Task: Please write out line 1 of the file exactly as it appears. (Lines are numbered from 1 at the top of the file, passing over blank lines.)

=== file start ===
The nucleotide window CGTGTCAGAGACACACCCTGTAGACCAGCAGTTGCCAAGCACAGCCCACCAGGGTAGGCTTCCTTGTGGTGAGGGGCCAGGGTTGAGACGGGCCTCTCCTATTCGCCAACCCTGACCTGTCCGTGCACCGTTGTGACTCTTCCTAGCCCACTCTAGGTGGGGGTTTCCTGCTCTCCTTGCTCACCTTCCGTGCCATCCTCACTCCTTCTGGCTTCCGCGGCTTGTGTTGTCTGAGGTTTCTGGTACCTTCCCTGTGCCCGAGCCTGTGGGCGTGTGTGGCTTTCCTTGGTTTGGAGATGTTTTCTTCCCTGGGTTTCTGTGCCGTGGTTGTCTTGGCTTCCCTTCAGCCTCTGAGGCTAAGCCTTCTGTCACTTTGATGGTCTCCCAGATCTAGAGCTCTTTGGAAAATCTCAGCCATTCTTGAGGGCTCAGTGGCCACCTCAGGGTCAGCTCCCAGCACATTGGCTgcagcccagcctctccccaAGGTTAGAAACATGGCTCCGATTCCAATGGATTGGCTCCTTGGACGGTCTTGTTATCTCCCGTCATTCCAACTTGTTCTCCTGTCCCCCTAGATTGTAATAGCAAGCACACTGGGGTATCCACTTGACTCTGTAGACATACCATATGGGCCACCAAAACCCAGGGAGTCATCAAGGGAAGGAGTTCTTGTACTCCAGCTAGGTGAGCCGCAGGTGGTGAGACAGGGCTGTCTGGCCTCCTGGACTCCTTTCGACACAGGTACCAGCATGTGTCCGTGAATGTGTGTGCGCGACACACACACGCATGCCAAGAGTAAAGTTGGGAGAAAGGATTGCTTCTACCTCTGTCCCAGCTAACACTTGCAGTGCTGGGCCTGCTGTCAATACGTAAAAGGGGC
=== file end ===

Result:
The nucleotide window CGTGTCAGAGACACACCCTGTAGACCAGCAGTTGCCAAGCACAGCCCACCAGGGTAGGCTTCCTTGTGGTGAGGGGCCAGGGTTGAGACGGGCCTCTCCTATTCGCCAACCCTGACCTGTCCGTGCACCGTTGTGACTCTTCCTAGCCCACTCTAGGTGGGGGTTTCCTGCTCTCCTTGCTCACCTTCCGTGCCATCCTCACTCCTTCTGGCTTCCGCGGCTTGTGTTGTCTGAGGTTTCTGGTACCTTCCCTGTGCCCGAGCCTGTGGGCGTGTGTGGCTTTCCTTGGTTTGGAGATGTTTTCTTCCCTGGGTTTCTGTGCCGTGGTTGTCTTGGCTTCCCTTCAGCCTCTGAGGCTAAGCCTTCTGTCACTTTGATGGTCTCCCAGATCTAGAGCTCTTTGGAAAATCTCAGCCATTCTTGAGGGCTCAGTGGCCACCTCAGGGTCAGCTCCCAGCACATTGGCTgcagcccagcctctccccaAGGTTAGAAACATGGCTCCGATTCCAATGGATTGGCTCCTTGGACGGTCTTGTTATCTCCCGTCATTCCAACTTGTTCTCCTGTCCCCCTAGATTGTAATAGCAAGCACACTGGGGTATCCACTTGACTCTGTAGACATACCATATGGGCCACCAAAACCCAGGGAGTCATCAAGGGAAGGAGTTCTTGTACTCCAGCTAGGTGAGCCGCAGGTGGTGAGACAGGGCTGTCTGGCCTCCTGGACTCCTTTCGACACAGGTACCAGCATGTGTCCGTGAATGTGTGTGCGCGACACACACACGCATGCCAAGAGTAAAGTTGGGAGAAAGGATTGCTTCTACCTCTGTCCCAGCTAACACTTGCAGTGCTGGGCCTGCTGTCAATACGTAAAAGGGGC